ReGrade becomes a key test at multiple points within the CI/CD Pipeline
Test all versions with 100% live traffic versions without impact to users.
Validate your new environment doesn’t break your existing software.
Compare open source alternatives for capability and performance before release.
Debug production failures quickly with immediate feedback and actionable data.
For any scenario, there are three primary implementation modes:
1) Replay of packet capture data
2) Inline monitoring
3) Passive monitoring
Replay of Packet Capture Data can help developers find bugs early: This is the simplest way to get your development and QA staff going with ReGrade. Simply perform a network packet capture of the test traffic of interest against your trusted software instance, including real customer data. Then, replay that captured traffic to the release candidate using ReGrade. Any differences may indicate problems with the release candidate as well as identifying known changes that have been introduced intentionally as part of the new software upgrade. For development organizations that are shifting left, ReGrade is a perfect solution.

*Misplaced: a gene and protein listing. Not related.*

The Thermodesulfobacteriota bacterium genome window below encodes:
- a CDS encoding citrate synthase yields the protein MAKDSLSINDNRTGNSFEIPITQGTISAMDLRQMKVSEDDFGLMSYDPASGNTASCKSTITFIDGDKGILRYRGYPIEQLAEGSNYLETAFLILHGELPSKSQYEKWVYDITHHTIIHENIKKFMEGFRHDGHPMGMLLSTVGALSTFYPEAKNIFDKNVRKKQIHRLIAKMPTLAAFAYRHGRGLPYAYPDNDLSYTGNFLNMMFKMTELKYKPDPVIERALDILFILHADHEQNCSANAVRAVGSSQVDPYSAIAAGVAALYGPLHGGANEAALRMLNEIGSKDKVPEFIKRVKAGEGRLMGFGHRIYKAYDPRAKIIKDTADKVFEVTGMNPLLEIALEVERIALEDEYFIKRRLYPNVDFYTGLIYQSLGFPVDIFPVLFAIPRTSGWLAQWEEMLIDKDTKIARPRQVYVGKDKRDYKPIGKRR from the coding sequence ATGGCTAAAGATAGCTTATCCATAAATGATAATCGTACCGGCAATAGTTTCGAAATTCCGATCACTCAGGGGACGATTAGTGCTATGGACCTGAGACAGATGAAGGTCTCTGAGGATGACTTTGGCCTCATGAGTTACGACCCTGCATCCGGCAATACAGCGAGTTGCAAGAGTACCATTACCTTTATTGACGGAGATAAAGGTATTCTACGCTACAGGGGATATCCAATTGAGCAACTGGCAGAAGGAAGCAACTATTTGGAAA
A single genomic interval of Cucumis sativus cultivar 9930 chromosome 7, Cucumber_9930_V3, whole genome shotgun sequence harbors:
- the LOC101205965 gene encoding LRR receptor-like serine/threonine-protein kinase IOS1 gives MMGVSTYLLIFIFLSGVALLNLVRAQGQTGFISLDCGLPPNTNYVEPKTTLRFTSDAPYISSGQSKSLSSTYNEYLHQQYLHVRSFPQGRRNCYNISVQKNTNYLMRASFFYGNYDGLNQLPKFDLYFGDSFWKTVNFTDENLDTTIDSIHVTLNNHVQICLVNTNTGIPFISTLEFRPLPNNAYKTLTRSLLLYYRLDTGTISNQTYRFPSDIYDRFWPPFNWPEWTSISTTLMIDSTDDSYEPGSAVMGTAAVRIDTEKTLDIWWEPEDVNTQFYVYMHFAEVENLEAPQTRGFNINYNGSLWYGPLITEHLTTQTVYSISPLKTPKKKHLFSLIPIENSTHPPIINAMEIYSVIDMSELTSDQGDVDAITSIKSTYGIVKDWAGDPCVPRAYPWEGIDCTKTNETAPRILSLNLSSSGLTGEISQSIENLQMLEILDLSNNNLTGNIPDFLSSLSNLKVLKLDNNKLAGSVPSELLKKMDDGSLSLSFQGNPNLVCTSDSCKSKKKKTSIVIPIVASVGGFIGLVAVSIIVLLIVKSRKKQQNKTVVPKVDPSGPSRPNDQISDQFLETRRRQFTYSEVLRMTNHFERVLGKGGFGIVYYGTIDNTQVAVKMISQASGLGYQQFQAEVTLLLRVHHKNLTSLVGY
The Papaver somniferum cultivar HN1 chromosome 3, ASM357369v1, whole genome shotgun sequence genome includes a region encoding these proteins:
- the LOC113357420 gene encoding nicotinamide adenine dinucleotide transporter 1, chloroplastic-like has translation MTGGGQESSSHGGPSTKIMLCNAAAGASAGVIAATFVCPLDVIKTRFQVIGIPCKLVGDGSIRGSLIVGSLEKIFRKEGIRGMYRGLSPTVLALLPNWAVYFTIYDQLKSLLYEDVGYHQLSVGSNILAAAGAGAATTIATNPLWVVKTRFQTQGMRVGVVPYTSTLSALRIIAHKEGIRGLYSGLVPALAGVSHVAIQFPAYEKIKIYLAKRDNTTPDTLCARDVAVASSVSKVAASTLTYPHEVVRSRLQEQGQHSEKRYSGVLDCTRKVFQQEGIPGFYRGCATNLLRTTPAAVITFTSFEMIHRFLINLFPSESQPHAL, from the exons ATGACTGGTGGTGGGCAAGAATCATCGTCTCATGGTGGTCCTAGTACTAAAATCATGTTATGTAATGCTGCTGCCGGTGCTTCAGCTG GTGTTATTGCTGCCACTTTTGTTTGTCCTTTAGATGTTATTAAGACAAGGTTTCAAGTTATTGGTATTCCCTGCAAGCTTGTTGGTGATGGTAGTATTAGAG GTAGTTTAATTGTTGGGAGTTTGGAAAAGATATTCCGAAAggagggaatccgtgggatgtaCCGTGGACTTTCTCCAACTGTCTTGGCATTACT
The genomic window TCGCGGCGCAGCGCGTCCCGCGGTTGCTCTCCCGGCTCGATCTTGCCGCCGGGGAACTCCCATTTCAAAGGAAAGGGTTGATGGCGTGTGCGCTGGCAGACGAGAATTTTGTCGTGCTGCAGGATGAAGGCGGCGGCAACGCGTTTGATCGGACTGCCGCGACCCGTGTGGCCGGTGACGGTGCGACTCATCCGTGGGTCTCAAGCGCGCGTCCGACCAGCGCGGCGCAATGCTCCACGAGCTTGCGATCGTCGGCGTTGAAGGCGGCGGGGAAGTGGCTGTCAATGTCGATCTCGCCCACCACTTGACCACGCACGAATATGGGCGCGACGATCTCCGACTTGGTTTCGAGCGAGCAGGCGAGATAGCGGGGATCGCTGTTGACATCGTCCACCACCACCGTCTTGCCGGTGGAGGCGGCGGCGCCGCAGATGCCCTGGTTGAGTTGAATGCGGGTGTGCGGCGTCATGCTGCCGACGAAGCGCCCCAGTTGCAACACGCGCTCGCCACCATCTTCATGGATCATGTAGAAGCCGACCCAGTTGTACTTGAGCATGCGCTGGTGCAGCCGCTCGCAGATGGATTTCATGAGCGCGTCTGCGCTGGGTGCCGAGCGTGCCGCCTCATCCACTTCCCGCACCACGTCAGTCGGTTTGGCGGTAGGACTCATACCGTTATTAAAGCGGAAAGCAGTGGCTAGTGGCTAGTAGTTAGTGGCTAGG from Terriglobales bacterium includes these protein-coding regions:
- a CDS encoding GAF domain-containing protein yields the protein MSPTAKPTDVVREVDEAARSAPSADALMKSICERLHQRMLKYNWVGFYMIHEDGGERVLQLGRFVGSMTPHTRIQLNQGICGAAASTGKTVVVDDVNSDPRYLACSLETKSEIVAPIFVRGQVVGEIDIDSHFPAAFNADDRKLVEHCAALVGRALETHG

Side-by-side comparison with inline ReGrade monitoring is well-suited for quality assurance cases: You can run the trusted version and the release candidate side-by-side and have the ReGrade engine process the comparisons actively inline. ReGrade takes care of any duplication of data. If monitoring real customer data, customers see only the responses from the production system. The information can then be used to identify any necessary changes in the code or to automatically perform the upgrade if the ReGrade comparison testing does not indicate any unexpected differences. This might be a deployment option for developers and QA personnel (right up to release) who can set up and look at side-by-side versions inline.